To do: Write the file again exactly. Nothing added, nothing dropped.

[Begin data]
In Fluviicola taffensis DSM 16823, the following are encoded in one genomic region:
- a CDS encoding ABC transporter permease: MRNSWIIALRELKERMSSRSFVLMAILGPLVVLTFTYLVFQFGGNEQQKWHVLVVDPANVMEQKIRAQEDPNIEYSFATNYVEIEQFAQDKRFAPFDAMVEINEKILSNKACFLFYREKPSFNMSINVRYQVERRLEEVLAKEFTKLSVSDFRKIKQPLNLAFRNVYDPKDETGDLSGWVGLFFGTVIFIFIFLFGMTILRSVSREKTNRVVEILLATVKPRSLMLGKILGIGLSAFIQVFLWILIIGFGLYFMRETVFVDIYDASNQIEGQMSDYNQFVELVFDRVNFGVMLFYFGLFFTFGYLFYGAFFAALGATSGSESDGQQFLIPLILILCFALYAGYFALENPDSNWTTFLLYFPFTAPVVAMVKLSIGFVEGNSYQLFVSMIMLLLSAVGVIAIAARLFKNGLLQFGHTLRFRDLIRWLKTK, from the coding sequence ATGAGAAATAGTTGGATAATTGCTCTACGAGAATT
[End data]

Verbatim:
In Fluviicola taffensis DSM 16823, the following are encoded in one genomic region:
- a CDS encoding ABC transporter permease: MRNSWIIALRELKERMSSRSFVLMAILGPLVVLTFTYLVFQFGGNEQQKWHVLVVDPANVMEQKIRAQEDPNIEYSFATNYVEIEQFAQDKRFAPFDAMVEINEKILSNKACFLFYREKPSFNMSINVRYQVERRLEEVLAKEFTKLSVSDFRKIKQPLNLAFRNVYDPKDETGDLSGWVGLFFGTVIFIFIFLFGMTILRSVSREKTNRVVEILLATVKPRSLMLGKILGIGLSAFIQVFLWILIIGFGLYFMRETVFVDIYDASNQIEGQMSDYNQFVELVFDRVNFGVMLFYFGLFFTFGYLFYGAFFAALGATSGSESDGQQFLIPLILILCFALYAGYFALENPDSNWTTFLLYFPFTAPVVAMVKLSIGFVEGNSYQLFVSMIMLLLSAVGVIAIAARLFKNGLLQFGHTLRFRDLIRWLKTK, from the coding sequence ATGAGAAATAGTTGGATAATTGCTCTACGAGAATT